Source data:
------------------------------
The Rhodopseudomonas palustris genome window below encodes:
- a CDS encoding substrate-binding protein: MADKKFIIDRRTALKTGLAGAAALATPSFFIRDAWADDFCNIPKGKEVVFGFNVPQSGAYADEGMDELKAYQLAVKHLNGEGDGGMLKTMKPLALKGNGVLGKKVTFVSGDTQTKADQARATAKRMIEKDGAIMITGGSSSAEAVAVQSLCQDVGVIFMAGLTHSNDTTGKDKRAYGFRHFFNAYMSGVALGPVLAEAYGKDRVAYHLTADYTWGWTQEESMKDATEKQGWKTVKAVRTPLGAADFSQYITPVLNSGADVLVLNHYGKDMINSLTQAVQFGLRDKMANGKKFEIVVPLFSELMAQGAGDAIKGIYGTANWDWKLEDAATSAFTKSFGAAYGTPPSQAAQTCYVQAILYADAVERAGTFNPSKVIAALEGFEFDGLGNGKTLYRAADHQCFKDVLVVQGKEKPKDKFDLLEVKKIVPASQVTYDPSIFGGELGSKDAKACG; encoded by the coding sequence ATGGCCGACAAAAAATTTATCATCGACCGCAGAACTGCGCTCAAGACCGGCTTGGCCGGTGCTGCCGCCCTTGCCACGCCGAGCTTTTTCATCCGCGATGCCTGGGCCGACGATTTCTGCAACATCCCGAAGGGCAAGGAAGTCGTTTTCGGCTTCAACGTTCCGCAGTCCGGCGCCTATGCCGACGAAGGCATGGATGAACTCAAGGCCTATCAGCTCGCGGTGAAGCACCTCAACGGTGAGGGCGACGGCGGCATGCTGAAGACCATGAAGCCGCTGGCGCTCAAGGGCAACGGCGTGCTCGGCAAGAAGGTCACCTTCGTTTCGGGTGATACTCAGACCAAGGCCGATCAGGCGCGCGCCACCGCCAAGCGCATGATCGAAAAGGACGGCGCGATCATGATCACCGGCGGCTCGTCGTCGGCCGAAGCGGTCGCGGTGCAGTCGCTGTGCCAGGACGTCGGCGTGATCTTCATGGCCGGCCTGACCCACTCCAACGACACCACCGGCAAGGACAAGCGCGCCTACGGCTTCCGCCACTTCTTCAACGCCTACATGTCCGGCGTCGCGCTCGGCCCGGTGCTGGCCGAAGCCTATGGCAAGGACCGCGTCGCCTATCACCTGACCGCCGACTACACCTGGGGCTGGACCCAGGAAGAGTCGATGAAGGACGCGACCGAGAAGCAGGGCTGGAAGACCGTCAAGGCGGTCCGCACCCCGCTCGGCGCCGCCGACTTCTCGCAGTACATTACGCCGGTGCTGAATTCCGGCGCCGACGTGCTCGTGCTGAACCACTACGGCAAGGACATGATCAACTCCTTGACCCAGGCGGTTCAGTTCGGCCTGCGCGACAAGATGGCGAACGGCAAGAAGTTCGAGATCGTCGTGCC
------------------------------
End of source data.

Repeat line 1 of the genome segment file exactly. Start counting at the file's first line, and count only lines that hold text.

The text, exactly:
The Rhodopseudomonas palustris genome window below encodes: